A landing party from U.S.S. Kingfisher destroyed salt works at St. Joseph's Bay, Florida, that could produce some 200 bushels a day. Three days later, similar works at St. Andrew's Bay were destroyed by a landing party from U.S.S. Sagamore.

C.S.S. Alabama, Captain Semmes, captured and burned whaling ship Ocean Rover near the Azores.

9 C.S.S. Alabama, Captain Semmes, captured and burned whaling ships Alert and Weather Gauge near the Azores.

11 U.S.S. Patroon, Acting Master William D. Urann, and U.S.S. Uncas, Acting Master Crane, engaged Confederate batteries at St. John's Bluff, Florida. Uncas suffered damage, but temporarily forced the abandonment of the batteries.

12 Rear Admiral Du Pont wrote Senator Grimes of Iowa expressing his "warm appreciation of your tremendous labors in behalf of the Navy during the last session. I believe this to be emphatically the opinion of the whole service.'' Grimes had strongly backed the bill creating the rank of Rear Admiral in the Navy. In reply the Senator stated: "I am in no wise deserving of the kind compliments you lavish upon me. . . . you know that up to my time [in Congress] it was supposed that all information in relation to your branch of the public service was confined to a select
'guild' about the Atlantic cities, no one from the interior having presumed to know anything about it. If I have been of any real service it has been in breaking down and eradicating that idea, in assisting to nationalize the Navy– in making the frontiersman as well as the longshoreman feel that he was interested in it and partook of its glory."

13 C.S.S. Alabama, Captain Semmes, seized and burned whaling ship Altamaha near the Azores.

14 C.S.S. Alabama, Captain Semmes, seized and burned whaling ship Benjamin Tucker near the Azores.

15 Lieutenant Commander Samuel Magaw, commander of U.S.S. Thomas Freeborn, reported the seizure and burning of schooner Arctic in Great Wicomico River, Maryland.

16 Confederate Congress passed a resolution expressing thanks to Commander Ebenezer Farrand, CSN, senior officer in command of the combined naval and military forces at Drewry's Bluff on 15 May, "for the great and signal victory achieved over the naval forces of the United States in the engagement . . . at Drewry's Bluff;" Farrand was praised for his "gallantry, courage, and endurance in that protracted fight. . . ." which Confederate statesmen knew could have been so disastrous to their cause.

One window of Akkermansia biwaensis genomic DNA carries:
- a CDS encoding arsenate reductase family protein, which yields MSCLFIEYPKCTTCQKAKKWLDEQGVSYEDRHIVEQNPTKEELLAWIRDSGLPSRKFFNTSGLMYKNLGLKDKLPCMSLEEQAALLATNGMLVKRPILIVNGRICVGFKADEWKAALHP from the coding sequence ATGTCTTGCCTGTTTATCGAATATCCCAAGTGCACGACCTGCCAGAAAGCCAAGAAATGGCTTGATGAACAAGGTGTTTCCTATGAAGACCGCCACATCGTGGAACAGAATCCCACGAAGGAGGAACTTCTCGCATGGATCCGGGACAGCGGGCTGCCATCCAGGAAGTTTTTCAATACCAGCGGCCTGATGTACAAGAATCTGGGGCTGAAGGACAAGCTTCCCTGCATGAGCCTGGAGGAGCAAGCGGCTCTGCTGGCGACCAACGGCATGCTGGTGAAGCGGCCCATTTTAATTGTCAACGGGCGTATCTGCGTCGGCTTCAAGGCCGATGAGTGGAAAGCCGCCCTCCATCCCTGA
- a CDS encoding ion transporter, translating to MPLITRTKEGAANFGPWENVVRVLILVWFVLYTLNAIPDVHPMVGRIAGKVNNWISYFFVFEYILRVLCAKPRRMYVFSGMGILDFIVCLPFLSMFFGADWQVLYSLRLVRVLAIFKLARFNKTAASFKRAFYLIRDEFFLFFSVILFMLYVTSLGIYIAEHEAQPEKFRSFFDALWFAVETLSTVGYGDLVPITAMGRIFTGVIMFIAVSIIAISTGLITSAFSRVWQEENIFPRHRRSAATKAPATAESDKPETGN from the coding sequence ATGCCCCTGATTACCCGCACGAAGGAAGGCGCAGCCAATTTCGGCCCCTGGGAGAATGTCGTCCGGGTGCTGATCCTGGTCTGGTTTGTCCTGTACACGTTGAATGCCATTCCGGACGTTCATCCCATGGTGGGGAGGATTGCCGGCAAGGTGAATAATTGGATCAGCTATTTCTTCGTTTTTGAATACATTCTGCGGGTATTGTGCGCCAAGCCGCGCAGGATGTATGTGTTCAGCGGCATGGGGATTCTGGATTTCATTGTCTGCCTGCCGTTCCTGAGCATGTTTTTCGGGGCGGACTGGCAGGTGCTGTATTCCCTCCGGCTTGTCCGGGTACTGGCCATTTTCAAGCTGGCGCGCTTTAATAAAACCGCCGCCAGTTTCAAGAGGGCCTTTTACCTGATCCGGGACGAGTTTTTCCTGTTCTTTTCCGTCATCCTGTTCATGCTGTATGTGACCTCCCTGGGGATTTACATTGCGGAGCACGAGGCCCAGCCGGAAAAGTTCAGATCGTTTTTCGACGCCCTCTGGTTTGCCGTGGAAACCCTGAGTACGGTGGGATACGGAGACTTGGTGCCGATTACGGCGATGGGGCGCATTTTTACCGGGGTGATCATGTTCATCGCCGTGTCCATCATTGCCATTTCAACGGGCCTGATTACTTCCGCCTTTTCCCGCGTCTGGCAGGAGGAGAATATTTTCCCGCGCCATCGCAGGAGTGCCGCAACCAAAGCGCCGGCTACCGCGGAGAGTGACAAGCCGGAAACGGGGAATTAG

C.S.S. Alabama, Captain Semmes, captured and burned whaling ship Courser near the Azores.

17 Rear Admiral S.P. Lee, concerned by frequent reports as to the building by the Confederates of "Merrimack II," again wrote Assistant Secretary of the Navy Fox asking that an ironclad be sent to Norfolk to support his forces there. "I feel the necessity," he wrote, "of having a fast steamer convenient as to size & draft, with bow & stern strengthened, and iron plated suitable for ramming, carrying effective guns in broadside, & fitted so as to work two heavy rifled guns at each end-bow & stern-capable of throwing such projectiles as will most readily penetrate iron plating." On 22 September Fox, sympathetic to Lee's needs, answered: "The Ironsides will probably be with you on Wednesday [24 September]. . . . With the Ironsides you will feel no anxiety. She is fast, and has a terrible battery, and is a match for the whole Southern navy. If the Merrimac[k] #2 comes down I trust they will follow her up and destroy her."

U.S.S. W. G. Anderson, Acting Master D'Oyley, seized schooner Reindeer in the Gulf of Mexico (27N, 93W) with cargo of cotton.

C.S.S. Alabama, Captain Semmes, captured and burned whaling ship Virginia near the Azores.

18 C.S.S. Alabama, Captain Semmes, captured and burned whaling ship Elisha Dunbar near the Azores. ''The whaling season at the Azores being at an end," Semmes later wrote, ''. . . I resolved to change my cruising-ground, and stretch over to the Banks of New Foundland

19 Ram Queen of the West, Medical Cadet Charles R. Ellet, escorting two troop transports, had a sharp engagement with Confederate infantry and artillery above Bolivar, Mississippi.